There was a lot of debate during these years about the best medium for delivering content — solid-state cartridges, which were used for the SNES and the later Nintendo-64 (released 1996), or the new optical CD-ROMs used by Sony’s PlayStation. The cartridges used by Nintendo (and nearly every console released before 1995) featured faster data transfer speeds over optical CDs but had a smaller potential data capacity. Optical media won that debate, as the N-64 was the last major console to use a cartridge-based storage format for its games. Funnily enough, this debate has come full-circle in recent years, with the resurgence of cartridge-based storage solutions like flash drives and solid state hard drives. Those storage limitations of the past have mostly been solved, and solid state memory still offers faster data transfer rates over optical options like CD-ROMs or DVDs (or now Blu-Ray).
The PlayStation was also built from the ground up to process the new polygonal-based graphic technology that was becoming popular with computer games, instead of the old sprite-based graphics of the past. This was a graphical shift away from the flat, two dimensional visuals that had been the standard up to that point. This shift was an evolution that had taken place over a number of years. First, there was something called vector graphics, which were basically just line drawings in three-dimensional space. I remember playing a Star Wars arcade game (released 1983) with simple black and white vector graphics down at the arcade that used to be located next to The Landing, in China Village, when I was a kid. The game simulated the assault on the Death Star from the original 1977 movie and featured unique flight-stick controls that were very cool to a young kid who was a fan of the films.
Videogame consoles have changed a lot over the years. My cousin owned an SNES and used to bring it up to my house in the summers to play Contra and Super Mario World. Back then, the big names in the industry were Nintendo, SEGA and Atari. Nintendo is the only company from those days that is still in the console market.
Up until the late 1990s, each console was defined by its own unique library of games, with much of the development happening in-house by the console manufacturers. This has changed over the years so that nearly everything today is made by third-party developers and released on multiple platforms. In the early 2000s, when this trend was really taking off, many people theorized it would spell doom for the videogame console market because it was removing each console’s uniqueness, but that has not turned out to be the case.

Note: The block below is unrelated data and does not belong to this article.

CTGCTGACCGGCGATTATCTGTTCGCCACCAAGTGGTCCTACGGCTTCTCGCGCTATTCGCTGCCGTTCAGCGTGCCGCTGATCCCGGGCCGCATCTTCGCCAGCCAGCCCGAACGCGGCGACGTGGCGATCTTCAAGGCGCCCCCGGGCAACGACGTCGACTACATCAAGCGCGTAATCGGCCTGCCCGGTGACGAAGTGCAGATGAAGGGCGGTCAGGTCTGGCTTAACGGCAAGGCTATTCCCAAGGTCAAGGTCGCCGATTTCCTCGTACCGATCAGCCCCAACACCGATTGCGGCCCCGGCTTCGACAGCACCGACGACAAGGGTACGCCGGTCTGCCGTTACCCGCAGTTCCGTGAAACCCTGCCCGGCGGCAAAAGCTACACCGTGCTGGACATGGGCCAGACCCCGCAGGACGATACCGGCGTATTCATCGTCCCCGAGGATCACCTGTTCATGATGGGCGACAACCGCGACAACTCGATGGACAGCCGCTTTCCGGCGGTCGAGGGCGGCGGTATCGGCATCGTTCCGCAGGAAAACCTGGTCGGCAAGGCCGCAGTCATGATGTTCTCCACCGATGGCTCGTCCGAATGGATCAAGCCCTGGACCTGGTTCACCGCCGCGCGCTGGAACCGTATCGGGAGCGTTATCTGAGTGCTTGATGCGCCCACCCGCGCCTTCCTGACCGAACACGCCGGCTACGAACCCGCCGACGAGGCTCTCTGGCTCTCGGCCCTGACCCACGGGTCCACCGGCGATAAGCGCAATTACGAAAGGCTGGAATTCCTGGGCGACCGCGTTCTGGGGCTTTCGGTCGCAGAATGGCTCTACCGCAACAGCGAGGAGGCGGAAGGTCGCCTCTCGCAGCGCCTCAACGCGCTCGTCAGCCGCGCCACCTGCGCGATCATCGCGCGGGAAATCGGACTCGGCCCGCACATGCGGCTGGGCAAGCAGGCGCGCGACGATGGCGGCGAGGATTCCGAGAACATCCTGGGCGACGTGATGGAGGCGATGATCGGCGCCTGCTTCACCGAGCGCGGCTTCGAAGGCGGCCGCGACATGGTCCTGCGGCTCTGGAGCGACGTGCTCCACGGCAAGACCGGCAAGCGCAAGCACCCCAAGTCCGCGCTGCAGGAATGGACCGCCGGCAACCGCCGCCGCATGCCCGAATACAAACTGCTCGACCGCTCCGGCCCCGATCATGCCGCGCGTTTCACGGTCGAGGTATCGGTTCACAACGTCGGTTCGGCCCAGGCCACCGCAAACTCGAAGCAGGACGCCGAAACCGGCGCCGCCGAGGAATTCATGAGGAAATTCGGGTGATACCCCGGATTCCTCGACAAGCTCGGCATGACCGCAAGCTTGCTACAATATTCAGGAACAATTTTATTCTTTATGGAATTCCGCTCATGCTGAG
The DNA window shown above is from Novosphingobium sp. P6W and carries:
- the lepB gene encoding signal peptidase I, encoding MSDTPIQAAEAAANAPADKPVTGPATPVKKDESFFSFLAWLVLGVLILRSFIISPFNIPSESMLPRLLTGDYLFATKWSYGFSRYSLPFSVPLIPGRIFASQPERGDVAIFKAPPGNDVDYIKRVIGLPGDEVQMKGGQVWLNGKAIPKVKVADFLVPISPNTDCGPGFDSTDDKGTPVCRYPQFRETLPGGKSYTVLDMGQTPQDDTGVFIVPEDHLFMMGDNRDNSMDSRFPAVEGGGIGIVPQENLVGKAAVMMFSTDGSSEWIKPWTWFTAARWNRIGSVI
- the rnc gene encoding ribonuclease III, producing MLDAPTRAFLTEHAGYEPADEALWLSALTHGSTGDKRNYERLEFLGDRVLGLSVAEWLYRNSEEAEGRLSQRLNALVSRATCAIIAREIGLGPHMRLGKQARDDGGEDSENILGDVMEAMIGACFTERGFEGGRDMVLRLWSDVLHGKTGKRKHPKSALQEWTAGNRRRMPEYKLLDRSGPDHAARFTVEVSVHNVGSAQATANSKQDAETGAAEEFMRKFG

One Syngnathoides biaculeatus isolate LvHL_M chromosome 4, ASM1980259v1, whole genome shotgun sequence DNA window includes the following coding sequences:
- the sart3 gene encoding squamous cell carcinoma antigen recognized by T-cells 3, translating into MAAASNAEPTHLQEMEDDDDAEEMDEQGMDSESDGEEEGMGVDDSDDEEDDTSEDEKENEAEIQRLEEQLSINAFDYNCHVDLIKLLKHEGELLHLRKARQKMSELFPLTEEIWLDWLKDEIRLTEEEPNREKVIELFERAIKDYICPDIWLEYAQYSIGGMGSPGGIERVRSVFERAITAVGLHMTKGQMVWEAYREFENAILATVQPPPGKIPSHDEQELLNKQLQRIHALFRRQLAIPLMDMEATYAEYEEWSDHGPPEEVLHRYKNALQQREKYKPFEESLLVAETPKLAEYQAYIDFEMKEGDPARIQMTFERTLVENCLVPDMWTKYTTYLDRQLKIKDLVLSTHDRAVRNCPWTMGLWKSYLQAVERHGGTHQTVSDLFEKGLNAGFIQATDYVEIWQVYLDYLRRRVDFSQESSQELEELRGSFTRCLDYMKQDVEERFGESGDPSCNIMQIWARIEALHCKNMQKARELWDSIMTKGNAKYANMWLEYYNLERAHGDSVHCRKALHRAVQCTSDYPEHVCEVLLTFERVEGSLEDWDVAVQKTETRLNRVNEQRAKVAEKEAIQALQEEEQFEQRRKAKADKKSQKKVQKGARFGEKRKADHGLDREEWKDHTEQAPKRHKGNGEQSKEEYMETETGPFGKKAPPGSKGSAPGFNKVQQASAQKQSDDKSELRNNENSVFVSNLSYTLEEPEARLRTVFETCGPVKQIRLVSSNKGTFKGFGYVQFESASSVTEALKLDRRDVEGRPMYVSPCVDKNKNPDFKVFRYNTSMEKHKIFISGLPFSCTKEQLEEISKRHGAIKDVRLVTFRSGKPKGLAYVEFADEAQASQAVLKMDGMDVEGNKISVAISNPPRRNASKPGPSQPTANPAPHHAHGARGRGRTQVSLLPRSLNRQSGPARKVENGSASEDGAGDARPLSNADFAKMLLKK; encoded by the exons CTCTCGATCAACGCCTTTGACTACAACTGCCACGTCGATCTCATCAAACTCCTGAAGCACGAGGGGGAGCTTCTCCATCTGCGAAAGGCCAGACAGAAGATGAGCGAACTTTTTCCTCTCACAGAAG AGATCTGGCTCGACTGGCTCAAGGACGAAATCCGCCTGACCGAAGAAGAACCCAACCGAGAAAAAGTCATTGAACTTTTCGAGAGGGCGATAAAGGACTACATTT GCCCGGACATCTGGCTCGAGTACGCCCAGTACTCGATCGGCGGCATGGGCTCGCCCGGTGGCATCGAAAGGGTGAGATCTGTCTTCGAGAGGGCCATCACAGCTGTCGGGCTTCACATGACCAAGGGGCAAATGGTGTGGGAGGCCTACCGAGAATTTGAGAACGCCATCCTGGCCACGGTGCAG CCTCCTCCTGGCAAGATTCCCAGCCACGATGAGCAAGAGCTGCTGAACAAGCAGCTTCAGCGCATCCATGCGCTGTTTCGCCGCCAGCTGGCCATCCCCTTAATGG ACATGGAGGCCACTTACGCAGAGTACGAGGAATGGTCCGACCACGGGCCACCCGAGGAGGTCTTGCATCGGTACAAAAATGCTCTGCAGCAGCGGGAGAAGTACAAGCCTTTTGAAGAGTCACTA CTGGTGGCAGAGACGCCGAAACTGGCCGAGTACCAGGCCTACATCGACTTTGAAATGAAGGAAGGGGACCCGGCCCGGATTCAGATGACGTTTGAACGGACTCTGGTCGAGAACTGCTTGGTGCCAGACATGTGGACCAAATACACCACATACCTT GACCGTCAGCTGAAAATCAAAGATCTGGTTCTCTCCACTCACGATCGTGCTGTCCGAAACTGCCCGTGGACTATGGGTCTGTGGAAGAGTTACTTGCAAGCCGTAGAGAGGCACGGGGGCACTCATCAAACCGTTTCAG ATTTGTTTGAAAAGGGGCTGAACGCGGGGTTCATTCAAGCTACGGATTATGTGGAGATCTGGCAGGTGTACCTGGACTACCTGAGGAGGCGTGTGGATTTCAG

Videogames are usually categorized into genres much like books or movies, but the genres which have been most popular have changed drastically over the years. Adventure games, usually focused on puzzles and story, ruled the day in the early 1980s. That gave way to roleplaying games (RPGs) through the mid-’90s, which were basically adventure games with increasingly complex character progression systems. With the release of Wolfenstein 3D from id Software in 1992, the world was introduced to the first person shooter (FPS) genre, which is still one of the most popular game types today.
The “first person perspective,” as this type of game is called in videogame parlance, had previously been used in dungeon crawlers like the Wizardry series (mentioned above) and Eye of the Beholder (1991), but Wolfenstein coupled this perspective with a type of action gameplay that proved immediately popular and enduring. Another game I played that would prove to be influential for these type of games was Marathon, an alien shooter game released in 1994 for the Apple Macintosh and developed by Bungie, a studio that would later go on to create the incredibly popular Halo series of games for Microsoft’s Xbox console.
One of the things I have always loved about videogames is the way the industry never sits still. It’s always pushing the boundaries of the interactive experience. Games are constantly being driven forward by improving technology and innovative developers who are searching for new ways to engage players. It is one of the most dynamic entertainment industries operating today. With virtual reality technology advancing quickly and promising immersive experiences like never before, and creative developers committed to exploring the possibilities of emergent gameplay afforded by more powerful hardware, I’m excited to see where the industry heads in the coming decades. If the last thirty-five years are any indication, it should be awesome!
Eric W. Austin writes about technology and community issues. Contact him by email at firstname.lastname@example.org.